Kitchen and Bath Trends: Where Remodeling Dollars Go
July 1st, 2005


July-August 2005

The home remodeling business is booming! According to the National Association of the Remodeling Industry (NARI), $224 billion was spent on remodeling in the US in 2004. That’s a remarkable increase of nearly 500 percent since 1990! And, according to the Alliance to Save Energy, kitchen remodeling alone can recoup 70-90 percent of the cost when the home is sold.

The increase in remodeling may be correlated with consumers who view their homes as an expression of their personal styles and individuality, according to Ryan Abruzzo, marketing and product manager at TileAmerica!, Ludlow, Ma.

“A house is like a like a wardrobe. Remodeling trends always begin with fashion, and then trickle down into the home decor market,” says Abruzzo. “Consumers are spending more money decorating their homes, and what we’re seeing is that they are choosing materials and designs that are “in.”

Transforming Kitchens and Baths into Personalized Havens/ From utility to entertainment

Lifestyle trends drive much of remodeling’s current fever. Homeowners are paying more attention to the kitchen and bath, which previously were considered strictly utilitarian areas, according to Abruzzo. And they aren’t just modernizing or updating—they’re restyling. Kitchen spaces are increasingly entertainment areas, and even house home offices. Bathrooms continue to adopt more luxurious, spa-like appointments.

John Babcock, design director of Kitchen Views in Newton Center, Mass., a full-service remodeling firm, agrees that, “Kitchen and bath remodeling has really become somewhat of a ‘fashion’ industry.”

Babcock points out that as the home’s entertainment spot, kitchens are decorated in more detail. With the detail comes more daring. People are getting away from beige and white and moving more towards color. Many of these are bright and cheerful, and very contemporary. Orange, for example, has made a major comeback and is a very trendy color today. Also, metal and matte finishes combined with exotic woods have piqued the interest of homeowners nationwide.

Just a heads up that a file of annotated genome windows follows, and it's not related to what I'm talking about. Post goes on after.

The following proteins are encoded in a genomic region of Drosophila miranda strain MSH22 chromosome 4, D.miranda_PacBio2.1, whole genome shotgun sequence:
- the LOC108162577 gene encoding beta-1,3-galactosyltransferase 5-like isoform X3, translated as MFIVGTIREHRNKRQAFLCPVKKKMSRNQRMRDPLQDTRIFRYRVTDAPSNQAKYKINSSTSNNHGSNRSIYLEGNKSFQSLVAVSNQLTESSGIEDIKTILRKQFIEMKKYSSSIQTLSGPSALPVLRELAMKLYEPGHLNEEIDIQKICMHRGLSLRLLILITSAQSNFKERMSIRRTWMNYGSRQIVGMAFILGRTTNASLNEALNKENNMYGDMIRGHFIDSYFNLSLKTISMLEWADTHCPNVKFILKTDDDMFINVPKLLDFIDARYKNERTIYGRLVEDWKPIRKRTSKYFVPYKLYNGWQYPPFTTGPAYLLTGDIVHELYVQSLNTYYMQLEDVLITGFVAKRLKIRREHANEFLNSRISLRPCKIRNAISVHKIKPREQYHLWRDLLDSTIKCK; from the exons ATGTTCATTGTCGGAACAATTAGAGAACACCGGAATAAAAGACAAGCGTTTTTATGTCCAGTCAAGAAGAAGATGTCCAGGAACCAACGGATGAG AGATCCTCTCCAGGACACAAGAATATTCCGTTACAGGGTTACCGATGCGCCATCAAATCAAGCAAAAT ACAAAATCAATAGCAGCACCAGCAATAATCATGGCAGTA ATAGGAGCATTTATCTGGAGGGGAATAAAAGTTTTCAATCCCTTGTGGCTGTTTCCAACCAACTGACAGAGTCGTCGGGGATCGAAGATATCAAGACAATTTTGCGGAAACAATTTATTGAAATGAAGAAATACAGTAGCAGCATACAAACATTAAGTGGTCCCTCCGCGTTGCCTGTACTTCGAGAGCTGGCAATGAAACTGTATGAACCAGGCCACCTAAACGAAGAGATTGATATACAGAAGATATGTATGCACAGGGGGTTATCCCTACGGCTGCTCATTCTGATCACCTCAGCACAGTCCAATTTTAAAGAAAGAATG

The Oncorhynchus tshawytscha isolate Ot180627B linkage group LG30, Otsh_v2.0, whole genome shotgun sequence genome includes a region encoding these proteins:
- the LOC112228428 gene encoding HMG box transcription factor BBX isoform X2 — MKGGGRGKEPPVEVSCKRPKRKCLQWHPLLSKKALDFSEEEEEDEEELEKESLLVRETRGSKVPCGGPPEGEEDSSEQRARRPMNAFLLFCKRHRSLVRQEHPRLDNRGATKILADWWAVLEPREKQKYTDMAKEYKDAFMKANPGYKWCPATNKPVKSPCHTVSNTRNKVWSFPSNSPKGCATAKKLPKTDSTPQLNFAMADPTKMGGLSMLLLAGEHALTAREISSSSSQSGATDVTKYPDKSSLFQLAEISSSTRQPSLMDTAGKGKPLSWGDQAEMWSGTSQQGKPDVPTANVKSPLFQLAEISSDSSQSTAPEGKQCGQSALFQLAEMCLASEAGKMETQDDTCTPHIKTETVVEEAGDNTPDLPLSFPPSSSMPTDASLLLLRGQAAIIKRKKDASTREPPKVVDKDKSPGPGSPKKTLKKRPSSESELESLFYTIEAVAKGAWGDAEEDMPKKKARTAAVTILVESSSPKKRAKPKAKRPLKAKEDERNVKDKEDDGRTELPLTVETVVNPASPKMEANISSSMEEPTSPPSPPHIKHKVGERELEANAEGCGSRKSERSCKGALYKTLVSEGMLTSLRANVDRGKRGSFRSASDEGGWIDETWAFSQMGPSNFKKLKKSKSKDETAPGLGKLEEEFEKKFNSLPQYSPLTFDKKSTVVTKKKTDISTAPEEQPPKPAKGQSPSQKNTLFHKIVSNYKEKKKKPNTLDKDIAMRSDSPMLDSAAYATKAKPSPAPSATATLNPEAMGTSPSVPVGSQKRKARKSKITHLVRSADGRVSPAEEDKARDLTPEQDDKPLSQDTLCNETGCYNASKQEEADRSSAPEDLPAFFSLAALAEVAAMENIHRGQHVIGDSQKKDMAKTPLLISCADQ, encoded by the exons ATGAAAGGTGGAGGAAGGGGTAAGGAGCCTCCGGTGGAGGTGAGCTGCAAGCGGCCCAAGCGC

“Consumers are taking more risks as kitchen and bathroom design is more about standing out rather than fitting in,” says Abbruzo.

Tile and stone play a big role in bathroom décor, as homeowners seek to create more of a relaxing haven than solely a functional space, adds Abruzzo. For spas, people opt for natural stone as it provides softer, soothing colors which also give a sense of space and openness.

Mayan Metzler, president of MyHome, a full service design, remodeling, renovation and construction firm in New York City, notes a growing interest in mosaics. “We are installing a lot of mosaics of all types,” he said. “There has been a bit of a move away from marble, while Jerusalem stone is a big stone trend. Generally, the very natural ‘look’ (that is, stone with tumbled or acid-washed surfaces) is still very popular in all stones, with more travertine and limestone being used.”

Tile in any material drives the design

“Tile is the best thing that ever happened to the kitchen and bath remodeling industry. It has unlimited application potential and comes in countless varieties to create a more personalized style in the home,” says John Yates, owner of Maine Kitchen Design (MKD) in Yarmouth, Maine.

Marcio Muller, national sales manager with Eliane USA, porcelain tile manufacturers, reports that the porcelain tile sales have tripled in 2004, compared to 2003.